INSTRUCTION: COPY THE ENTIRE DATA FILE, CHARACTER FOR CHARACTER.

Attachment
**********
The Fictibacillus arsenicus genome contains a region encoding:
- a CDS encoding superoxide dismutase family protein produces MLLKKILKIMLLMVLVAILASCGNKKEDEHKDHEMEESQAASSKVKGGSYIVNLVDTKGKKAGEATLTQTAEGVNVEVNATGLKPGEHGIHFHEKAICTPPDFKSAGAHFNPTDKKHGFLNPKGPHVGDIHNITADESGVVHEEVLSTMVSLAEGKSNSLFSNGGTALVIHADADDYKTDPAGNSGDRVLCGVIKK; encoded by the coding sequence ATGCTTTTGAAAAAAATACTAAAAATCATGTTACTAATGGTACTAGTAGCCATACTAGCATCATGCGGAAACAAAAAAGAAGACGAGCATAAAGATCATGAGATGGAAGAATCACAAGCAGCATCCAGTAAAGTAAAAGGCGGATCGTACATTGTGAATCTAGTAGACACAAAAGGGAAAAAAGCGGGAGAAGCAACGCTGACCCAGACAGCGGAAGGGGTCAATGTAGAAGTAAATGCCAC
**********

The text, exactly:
The Fictibacillus arsenicus genome contains a region encoding:
- a CDS encoding superoxide dismutase family protein produces MLLKKILKIMLLMVLVAILASCGNKKEDEHKDHEMEESQAASSKVKGGSYIVNLVDTKGKKAGEATLTQTAEGVNVEVNATGLKPGEHGIHFHEKAICTPPDFKSAGAHFNPTDKKHGFLNPKGPHVGDIHNITADESGVVHEEVLSTMVSLAEGKSNSLFSNGGTALVIHADADDYKTDPAGNSGDRVLCGVIKK; encoded by the coding sequence ATGCTTTTGAAAAAAATACTAAAAATCATGTTACTAATGGTACTAGTAGCCATACTAGCATCATGCGGAAACAAAAAAGAAGACGAGCATAAAGATCATGAGATGGAAGAATCACAAGCAGCATCCAGTAAAGTAAAAGGCGGATCGTACATTGTGAATCTAGTAGACACAAAAGGGAAAAAAGCGGGAGAAGCAACGCTGACCCAGACAGCGGAAGGGGTCAATGTAGAAGTAAATGCCAC